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Evaluation was proper where source selection documents show that it was reasonably based and consistent with evaluation criteria in the solicitation. Awardee's failure to satisfy size standard requirement in solicitation was not proper basis for rejecting proposal. The procurement was not set aside for small business concerns and the size standard referenced in the solicitation (apparently by mistake) therefore was not applicable. Had an unfair competitive advantage in preparation of proposals because it had access to information not made available to protester is untimely. The protester asserts that CAL's and TSI's cost and technical proposals were improperly evaluated. The solicitation subsequently was amended to provide that any adaptive software maintenance time and materials would be furnished on a cost-plus-fixed fee (CPFF) basis.

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B-238270, Apr 24, 1990, 90-1 CPD 415

PROCUREMENT - Competitive Negotiation - Offers - Evaluation - Administrative discretion DIGEST: 1. Evaluation was proper where source selection documents show that it was reasonably based and consistent with evaluation criteria in the solicitation. PROCUREMENT - Competitive Negotiation - Contract awards - Propriety 2. Awardee's failure to satisfy size standard requirement in solicitation was not proper basis for rejecting proposal; the procurement was not set aside for small business concerns and the size standard referenced in the solicitation (apparently by mistake) therefore was not applicable. PROCUREMENT - Bid Protests - GAO procedures - Protest timeliness - Apparent solicitation improprieties 3. Allegation that awardee, as the incumbent, had an unfair competitive advantage in preparation of proposals because it had access to information not made available to protester is untimely, since protester knew of basis for protest prior to submission of proposal, but failed to raise objection at that time.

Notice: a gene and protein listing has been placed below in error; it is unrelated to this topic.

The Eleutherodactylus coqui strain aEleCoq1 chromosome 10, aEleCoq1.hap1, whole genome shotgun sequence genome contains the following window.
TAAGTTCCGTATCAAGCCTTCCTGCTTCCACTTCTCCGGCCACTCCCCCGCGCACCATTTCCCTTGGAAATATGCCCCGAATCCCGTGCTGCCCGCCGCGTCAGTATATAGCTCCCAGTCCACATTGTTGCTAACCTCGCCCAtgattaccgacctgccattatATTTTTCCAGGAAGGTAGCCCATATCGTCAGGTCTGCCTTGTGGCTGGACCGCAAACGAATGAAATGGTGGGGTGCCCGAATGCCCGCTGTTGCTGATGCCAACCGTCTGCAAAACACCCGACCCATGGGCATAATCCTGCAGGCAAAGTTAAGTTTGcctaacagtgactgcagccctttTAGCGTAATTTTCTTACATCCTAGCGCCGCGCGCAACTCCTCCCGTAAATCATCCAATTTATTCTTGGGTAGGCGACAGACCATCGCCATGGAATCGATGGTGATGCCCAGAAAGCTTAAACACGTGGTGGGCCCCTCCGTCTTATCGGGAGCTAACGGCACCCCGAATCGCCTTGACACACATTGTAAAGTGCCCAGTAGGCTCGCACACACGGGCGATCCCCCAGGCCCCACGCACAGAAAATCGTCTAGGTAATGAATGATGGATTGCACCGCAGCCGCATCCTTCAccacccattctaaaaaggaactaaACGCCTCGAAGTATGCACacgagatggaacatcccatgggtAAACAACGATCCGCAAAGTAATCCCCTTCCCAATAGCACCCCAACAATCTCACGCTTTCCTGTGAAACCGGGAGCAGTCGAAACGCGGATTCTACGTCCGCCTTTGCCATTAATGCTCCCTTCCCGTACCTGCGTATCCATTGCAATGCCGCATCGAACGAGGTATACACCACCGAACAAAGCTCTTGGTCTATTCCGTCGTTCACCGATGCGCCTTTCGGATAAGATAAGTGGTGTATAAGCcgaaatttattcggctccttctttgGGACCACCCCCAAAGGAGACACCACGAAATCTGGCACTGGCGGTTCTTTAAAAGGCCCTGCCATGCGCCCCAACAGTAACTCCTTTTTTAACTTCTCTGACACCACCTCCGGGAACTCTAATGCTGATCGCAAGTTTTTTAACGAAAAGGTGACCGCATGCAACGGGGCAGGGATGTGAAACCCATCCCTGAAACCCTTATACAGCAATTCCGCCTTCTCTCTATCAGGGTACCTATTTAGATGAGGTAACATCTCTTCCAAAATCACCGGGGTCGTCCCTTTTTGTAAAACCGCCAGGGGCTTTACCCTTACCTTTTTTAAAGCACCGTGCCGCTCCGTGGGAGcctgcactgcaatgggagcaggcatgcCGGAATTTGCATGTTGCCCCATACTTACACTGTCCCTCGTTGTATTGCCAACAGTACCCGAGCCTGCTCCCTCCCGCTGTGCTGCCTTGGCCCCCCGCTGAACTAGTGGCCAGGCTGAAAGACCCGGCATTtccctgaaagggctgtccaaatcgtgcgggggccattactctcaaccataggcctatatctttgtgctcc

Techno-Sciences, Inc.:

Techno-Sciences, Inc. (TSI), protests the award of a contract to Canadian Astronautics Limited (CAL), under request for proposals (RFP) No. 52-DDNE- 0-00003, issued by the National Oceanic and Atmospheric Administration (NOAA), Department of Commerce, for the maintenance of three local user terminals (LUTs), used to receive satellite-relayed distress signals. The protester asserts that CAL's and TSI's cost and technical proposals were improperly evaluated; that CAL failed to meet a size standard in the solicitation; and that CAL, as the incumbent, had information that gave it an unfair advantage in preparing its cost proposal.

We deny the protest in part and dismiss it in part.

BACKGROUND

The RFP, as issued, contemplated the award of a firm, fixed-price contract for hardware and software maintenance of the LUTs, with a time and material line item for any adaptive software maintenance (i.e., changes to existing software) that might be required. The solicitation subsequently was amended to provide that any adaptive software maintenance time and materials would be furnished on a cost-plus-fixed fee (CPFF) basis. Proposals were to be evaluated on the basis of technical merit and cost, with technical factors being substantially more important than cost, and the RFP stated that award would not necessarily be made on the basis of the lowest cost or the highest technical score. The major technical criteria, in descending order of importance, were qualifications of personnel, technical and managerial approach, and past performance.